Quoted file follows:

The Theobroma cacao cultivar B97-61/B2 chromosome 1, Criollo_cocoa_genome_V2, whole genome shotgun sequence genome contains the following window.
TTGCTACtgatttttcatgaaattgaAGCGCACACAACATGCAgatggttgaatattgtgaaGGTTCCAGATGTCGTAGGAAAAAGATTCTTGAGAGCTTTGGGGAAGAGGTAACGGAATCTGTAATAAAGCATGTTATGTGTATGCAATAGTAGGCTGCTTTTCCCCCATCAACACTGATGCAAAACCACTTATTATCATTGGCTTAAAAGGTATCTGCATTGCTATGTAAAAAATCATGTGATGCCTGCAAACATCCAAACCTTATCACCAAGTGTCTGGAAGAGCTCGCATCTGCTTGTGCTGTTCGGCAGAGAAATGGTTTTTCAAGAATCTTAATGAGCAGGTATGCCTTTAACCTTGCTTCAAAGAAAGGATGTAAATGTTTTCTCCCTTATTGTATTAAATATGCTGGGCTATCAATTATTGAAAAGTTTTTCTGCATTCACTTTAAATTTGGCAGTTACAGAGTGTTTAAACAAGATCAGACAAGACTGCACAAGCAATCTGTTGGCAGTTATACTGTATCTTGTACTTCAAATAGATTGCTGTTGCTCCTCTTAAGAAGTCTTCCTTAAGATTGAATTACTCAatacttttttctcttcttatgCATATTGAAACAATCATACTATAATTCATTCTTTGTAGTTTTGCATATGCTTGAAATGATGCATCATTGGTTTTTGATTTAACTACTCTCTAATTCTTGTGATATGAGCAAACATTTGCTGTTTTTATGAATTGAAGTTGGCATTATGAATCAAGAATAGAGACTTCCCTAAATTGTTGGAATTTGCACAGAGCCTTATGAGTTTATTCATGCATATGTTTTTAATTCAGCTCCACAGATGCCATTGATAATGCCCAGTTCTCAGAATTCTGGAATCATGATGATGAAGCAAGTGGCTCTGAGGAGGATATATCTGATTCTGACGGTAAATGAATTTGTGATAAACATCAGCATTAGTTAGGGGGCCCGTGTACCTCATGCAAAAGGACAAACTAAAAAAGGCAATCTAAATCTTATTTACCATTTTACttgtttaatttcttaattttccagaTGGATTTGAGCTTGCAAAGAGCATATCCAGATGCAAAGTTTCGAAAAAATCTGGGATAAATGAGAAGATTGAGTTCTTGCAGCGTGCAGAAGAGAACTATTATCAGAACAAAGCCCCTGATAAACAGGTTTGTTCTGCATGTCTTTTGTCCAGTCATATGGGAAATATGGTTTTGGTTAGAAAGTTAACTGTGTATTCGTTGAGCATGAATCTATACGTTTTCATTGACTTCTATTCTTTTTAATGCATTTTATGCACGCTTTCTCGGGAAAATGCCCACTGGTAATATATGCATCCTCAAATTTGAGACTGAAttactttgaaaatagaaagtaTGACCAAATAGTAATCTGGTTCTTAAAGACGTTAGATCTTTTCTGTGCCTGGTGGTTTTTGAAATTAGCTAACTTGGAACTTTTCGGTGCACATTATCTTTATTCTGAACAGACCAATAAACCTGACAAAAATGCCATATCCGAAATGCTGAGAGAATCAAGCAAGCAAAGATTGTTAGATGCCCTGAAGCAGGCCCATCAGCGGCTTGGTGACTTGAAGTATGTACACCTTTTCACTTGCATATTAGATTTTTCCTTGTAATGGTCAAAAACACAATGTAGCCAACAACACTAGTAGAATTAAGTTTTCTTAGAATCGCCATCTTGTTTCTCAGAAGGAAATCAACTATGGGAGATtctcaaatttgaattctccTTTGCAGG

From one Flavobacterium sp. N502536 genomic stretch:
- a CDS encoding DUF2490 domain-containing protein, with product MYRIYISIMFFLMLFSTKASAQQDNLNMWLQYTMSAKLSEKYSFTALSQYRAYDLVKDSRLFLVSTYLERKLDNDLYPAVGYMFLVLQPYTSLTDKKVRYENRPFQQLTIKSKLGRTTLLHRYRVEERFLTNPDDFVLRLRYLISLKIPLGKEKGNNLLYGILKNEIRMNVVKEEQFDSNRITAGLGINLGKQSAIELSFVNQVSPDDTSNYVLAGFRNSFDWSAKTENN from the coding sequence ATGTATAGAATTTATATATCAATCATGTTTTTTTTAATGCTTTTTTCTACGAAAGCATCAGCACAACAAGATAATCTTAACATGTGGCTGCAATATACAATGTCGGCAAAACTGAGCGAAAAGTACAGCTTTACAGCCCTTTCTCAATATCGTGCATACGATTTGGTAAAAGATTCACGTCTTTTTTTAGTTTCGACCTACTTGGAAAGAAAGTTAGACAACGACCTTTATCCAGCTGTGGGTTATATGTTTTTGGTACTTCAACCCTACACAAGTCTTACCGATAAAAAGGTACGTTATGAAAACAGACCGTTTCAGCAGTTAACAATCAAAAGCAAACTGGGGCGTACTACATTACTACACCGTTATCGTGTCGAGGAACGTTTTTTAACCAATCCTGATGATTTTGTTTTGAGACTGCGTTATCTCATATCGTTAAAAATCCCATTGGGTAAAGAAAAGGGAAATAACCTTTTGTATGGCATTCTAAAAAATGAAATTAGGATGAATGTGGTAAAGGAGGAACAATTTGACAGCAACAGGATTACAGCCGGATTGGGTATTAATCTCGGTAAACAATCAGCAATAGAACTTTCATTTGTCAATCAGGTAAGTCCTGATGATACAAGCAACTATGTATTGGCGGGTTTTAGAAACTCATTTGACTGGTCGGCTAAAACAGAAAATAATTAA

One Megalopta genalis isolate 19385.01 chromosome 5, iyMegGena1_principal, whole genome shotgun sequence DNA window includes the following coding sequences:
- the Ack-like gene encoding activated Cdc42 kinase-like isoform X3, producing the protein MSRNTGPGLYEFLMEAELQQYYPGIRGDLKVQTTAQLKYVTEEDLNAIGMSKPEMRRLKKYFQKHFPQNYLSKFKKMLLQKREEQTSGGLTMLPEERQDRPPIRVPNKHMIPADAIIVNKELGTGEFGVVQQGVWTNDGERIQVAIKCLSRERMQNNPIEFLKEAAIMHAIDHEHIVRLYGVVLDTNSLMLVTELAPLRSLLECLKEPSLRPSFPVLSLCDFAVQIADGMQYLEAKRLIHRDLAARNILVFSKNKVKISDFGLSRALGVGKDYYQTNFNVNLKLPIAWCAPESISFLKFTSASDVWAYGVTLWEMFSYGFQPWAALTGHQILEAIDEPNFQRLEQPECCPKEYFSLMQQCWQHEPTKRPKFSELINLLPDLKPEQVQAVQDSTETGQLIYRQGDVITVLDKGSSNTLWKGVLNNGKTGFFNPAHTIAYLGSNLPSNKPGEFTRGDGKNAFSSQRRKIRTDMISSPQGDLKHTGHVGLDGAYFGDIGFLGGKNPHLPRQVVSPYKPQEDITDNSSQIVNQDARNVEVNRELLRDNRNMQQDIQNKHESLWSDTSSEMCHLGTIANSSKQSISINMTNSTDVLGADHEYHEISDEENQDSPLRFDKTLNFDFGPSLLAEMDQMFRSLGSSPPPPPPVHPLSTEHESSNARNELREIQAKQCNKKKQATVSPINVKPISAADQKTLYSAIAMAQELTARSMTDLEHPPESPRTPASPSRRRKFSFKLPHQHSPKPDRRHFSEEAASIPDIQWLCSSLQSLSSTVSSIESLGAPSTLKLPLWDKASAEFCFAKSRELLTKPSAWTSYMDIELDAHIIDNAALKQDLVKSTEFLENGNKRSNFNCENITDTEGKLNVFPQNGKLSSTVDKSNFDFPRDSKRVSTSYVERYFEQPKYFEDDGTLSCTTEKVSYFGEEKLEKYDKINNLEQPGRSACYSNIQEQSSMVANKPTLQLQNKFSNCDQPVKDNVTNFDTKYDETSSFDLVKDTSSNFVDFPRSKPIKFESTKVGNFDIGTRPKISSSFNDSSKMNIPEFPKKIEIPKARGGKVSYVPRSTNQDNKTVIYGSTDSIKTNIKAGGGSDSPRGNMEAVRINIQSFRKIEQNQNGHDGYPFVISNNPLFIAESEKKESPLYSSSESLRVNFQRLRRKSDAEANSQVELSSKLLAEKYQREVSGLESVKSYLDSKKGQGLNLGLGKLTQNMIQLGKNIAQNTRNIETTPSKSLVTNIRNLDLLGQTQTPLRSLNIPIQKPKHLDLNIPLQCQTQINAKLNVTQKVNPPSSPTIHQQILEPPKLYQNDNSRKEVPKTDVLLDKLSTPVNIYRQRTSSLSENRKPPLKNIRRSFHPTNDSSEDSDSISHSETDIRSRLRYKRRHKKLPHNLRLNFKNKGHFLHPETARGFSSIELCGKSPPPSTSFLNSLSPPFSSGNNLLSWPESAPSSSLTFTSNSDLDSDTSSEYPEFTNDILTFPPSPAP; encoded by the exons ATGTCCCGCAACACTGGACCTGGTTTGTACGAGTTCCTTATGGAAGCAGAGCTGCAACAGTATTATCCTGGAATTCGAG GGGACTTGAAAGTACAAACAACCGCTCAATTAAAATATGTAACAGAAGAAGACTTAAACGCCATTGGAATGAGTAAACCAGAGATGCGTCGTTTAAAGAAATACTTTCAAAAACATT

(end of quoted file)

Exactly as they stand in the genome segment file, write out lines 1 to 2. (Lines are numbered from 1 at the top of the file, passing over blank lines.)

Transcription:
The Theobroma cacao cultivar B97-61/B2 chromosome 1, Criollo_cocoa_genome_V2, whole genome shotgun sequence genome contains the following window.
TTGCTACtgatttttcatgaaattgaAGCGCACACAACATGCAgatggttgaatattgtgaaGGTTCCAGATGTCGTAGGAAAAAGATTCTTGAGAGCTTTGGGGAAGAGGTAACGGAATCTGTAATAAAGCATGTTATGTGTATGCAATAGTAGGCTGCTTTTCCCCCATCAACACTGATGCAAAACCACTTATTATCATTGGCTTAAAAGGTATCTGCATTGCTATGTAAAAAATCATGTGATGCCTGCAAACATCCAAACCTTATCACCAAGTGTCTGGAAGAGCTCGCATCTGCTTGTGCTGTTCGGCAGAGAAATGGTTTTTCAAGAATCTTAATGAGCAGGTATGCCTTTAACCTTGCTTCAAAGAAAGGATGTAAATGTTTTCTCCCTTATTGTATTAAATATGCTGGGCTATCAATTATTGAAAAGTTTTTCTGCATTCACTTTAAATTTGGCAGTTACAGAGTGTTTAAACAAGATCAGACAAGACTGCACAAGCAATCTGTTGGCAGTTATACTGTATCTTGTACTTCAAATAGATTGCTGTTGCTCCTCTTAAGAAGTCTTCCTTAAGATTGAATTACTCAatacttttttctcttcttatgCATATTGAAACAATCATACTATAATTCATTCTTTGTAGTTTTGCATATGCTTGAAATGATGCATCATTGGTTTTTGATTTAACTACTCTCTAATTCTTGTGATATGAGCAAACATTTGCTGTTTTTATGAATTGAAGTTGGCATTATGAATCAAGAATAGAGACTTCCCTAAATTGTTGGAATTTGCACAGAGCCTTATGAGTTTATTCATGCATATGTTTTTAATTCAGCTCCACAGATGCCATTGATAATGCCCAGTTCTCAGAATTCTGGAATCATGATGATGAAGCAAGTGGCTCTGAGGAGGATATATCTGATTCTGACGGTAAATGAATTTGTGATAAACATCAGCATTAGTTAGGGGGCCCGTGTACCTCATGCAAAAGGACAAACTAAAAAAGGCAATCTAAATCTTATTTACCATTTTACttgtttaatttcttaattttccagaTGGATTTGAGCTTGCAAAGAGCATATCCAGATGCAAAGTTTCGAAAAAATCTGGGATAAATGAGAAGATTGAGTTCTTGCAGCGTGCAGAAGAGAACTATTATCAGAACAAAGCCCCTGATAAACAGGTTTGTTCTGCATGTCTTTTGTCCAGTCATATGGGAAATATGGTTTTGGTTAGAAAGTTAACTGTGTATTCGTTGAGCATGAATCTATACGTTTTCATTGACTTCTATTCTTTTTAATGCATTTTATGCACGCTTTCTCGGGAAAATGCCCACTGGTAATATATGCATCCTCAAATTTGAGACTGAAttactttgaaaatagaaagtaTGACCAAATAGTAATCTGGTTCTTAAAGACGTTAGATCTTTTCTGTGCCTGGTGGTTTTTGAAATTAGCTAACTTGGAACTTTTCGGTGCACATTATCTTTATTCTGAACAGACCAATAAACCTGACAAAAATGCCATATCCGAAATGCTGAGAGAATCAAGCAAGCAAAGATTGTTAGATGCCCTGAAGCAGGCCCATCAGCGGCTTGGTGACTTGAAGTATGTACACCTTTTCACTTGCATATTAGATTTTTCCTTGTAATGGTCAAAAACACAATGTAGCCAACAACACTAGTAGAATTAAGTTTTCTTAGAATCGCCATCTTGTTTCTCAGAAGGAAATCAACTATGGGAGATtctcaaatttgaattctccTTTGCAGG